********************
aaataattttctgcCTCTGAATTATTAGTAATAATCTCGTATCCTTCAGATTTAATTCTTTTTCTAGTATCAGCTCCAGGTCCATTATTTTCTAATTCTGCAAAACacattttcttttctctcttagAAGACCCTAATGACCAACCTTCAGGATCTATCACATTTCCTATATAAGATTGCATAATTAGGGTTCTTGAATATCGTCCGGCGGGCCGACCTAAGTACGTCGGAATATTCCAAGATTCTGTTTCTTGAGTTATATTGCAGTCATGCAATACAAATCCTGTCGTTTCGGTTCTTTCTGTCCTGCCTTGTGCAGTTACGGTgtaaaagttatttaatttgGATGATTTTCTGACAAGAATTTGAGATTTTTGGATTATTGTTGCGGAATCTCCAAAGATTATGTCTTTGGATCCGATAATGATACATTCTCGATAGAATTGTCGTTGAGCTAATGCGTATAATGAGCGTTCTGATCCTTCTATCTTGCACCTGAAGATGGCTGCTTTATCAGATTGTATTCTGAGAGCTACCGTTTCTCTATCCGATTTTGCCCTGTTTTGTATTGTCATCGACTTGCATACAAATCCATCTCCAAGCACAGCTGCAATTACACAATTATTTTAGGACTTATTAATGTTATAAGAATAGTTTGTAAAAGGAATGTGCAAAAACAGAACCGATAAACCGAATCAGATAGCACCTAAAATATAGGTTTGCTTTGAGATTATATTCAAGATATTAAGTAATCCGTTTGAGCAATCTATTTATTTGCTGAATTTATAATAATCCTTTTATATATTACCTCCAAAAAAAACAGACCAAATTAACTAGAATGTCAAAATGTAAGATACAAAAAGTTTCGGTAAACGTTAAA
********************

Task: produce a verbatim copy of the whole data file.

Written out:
aaataattttctgcCTCTGAATTATTAGTAATAATCTCGTATCCTTCAGATTTAATTCTTTTTCTAGTATCAGCTCCAGGTCCATTATTTTCTAATTCTGCAAAACacattttcttttctctcttagAAGACCCTAATGACCAACCTTCAGGATCTATCACATTTCCTATATAAGATTGCATAATTAGGGTTCTTGAATATCGTCCGGCGGGCCGACCTAAGTACGTCGGAATATTCCAAGATTCTGTTTCTTGAGTTATATTGCAGTCATGCAATACAAATCCTGTCGTTTCGGTTCTTTCTGTCCTGCCTTGTGCAGTTACGGTgtaaaagttatttaatttgGATGATTTTCTGACAAGAATTTGAGATTTTTGGATTATTGTTGCGGAATCTCCAAAGATTATGTCTTTGGATCCGATAATGATACATTCTCGATAGAATTGTCGTTGAGCTAATGCGTATAATGAGCGTTCTGATCCTTCTATCTTGCACCTGAAGATGGCTGCTTTATCAGATTGTATTCTGAGAGCTACCGTTTCTCTATCCGATTTTGCCCTGTTTTGTATTGTCATCGACTTGCATACAAATCCATCTCCAAGCACAGCTGCAATTACACAATTATTTTAGGACTTATTAATGTTATAAGAATAGTTTGTAAAAGGAATGTGCAAAAACAGAACCGATAAACCGAATCAGATAGCACCTAAAATATAGGTTTGCTTTGAGATTATATTCAAGATATTAAGTAATCCGTTTGAGCAATCTATTTATTTGCTGAATTTATAATAATCCTTTTATATATTACCTCCAAAAAAAACAGACCAAATTAACTAGAATGTCAAAATGTAAGATACAAAAAGTTTCGGTAAACGTTAAA